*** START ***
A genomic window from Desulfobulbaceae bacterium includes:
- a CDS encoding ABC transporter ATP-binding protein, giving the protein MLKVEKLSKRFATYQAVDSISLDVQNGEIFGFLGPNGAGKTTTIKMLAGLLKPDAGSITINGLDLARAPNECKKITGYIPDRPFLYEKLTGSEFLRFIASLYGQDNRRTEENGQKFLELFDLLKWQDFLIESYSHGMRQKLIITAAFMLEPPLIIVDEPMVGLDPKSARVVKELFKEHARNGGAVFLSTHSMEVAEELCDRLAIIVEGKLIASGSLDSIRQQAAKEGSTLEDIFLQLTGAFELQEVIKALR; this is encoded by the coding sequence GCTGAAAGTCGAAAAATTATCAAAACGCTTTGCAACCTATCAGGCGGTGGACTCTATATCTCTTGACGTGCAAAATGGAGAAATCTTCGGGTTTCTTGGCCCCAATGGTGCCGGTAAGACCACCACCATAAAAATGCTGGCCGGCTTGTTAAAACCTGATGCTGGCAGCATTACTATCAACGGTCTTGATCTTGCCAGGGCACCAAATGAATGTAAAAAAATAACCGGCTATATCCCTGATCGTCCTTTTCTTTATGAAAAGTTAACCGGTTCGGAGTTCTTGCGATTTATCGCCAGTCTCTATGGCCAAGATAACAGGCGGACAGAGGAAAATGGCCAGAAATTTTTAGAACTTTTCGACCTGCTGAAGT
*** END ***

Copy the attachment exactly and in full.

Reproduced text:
A genomic window from Desulfobulbaceae bacterium includes:
- a CDS encoding ABC transporter ATP-binding protein, giving the protein MLKVEKLSKRFATYQAVDSISLDVQNGEIFGFLGPNGAGKTTTIKMLAGLLKPDAGSITINGLDLARAPNECKKITGYIPDRPFLYEKLTGSEFLRFIASLYGQDNRRTEENGQKFLELFDLLKWQDFLIESYSHGMRQKLIITAAFMLEPPLIIVDEPMVGLDPKSARVVKELFKEHARNGGAVFLSTHSMEVAEELCDRLAIIVEGKLIASGSLDSIRQQAAKEGSTLEDIFLQLTGAFELQEVIKALR; this is encoded by the coding sequence GCTGAAAGTCGAAAAATTATCAAAACGCTTTGCAACCTATCAGGCGGTGGACTCTATATCTCTTGACGTGCAAAATGGAGAAATCTTCGGGTTTCTTGGCCCCAATGGTGCCGGTAAGACCACCACCATAAAAATGCTGGCCGGCTTGTTAAAACCTGATGCTGGCAGCATTACTATCAACGGTCTTGATCTTGCCAGGGCACCAAATGAATGTAAAAAAATAACCGGCTATATCCCTGATCGTCCTTTTCTTTATGAAAAGTTAACCGGTTCGGAGTTCTTGCGATTTATCGCCAGTCTCTATGGCCAAGATAACAGGCGGACAGAGGAAAATGGCCAGAAATTTTTAGAACTTTTCGACCTGCTGAAGT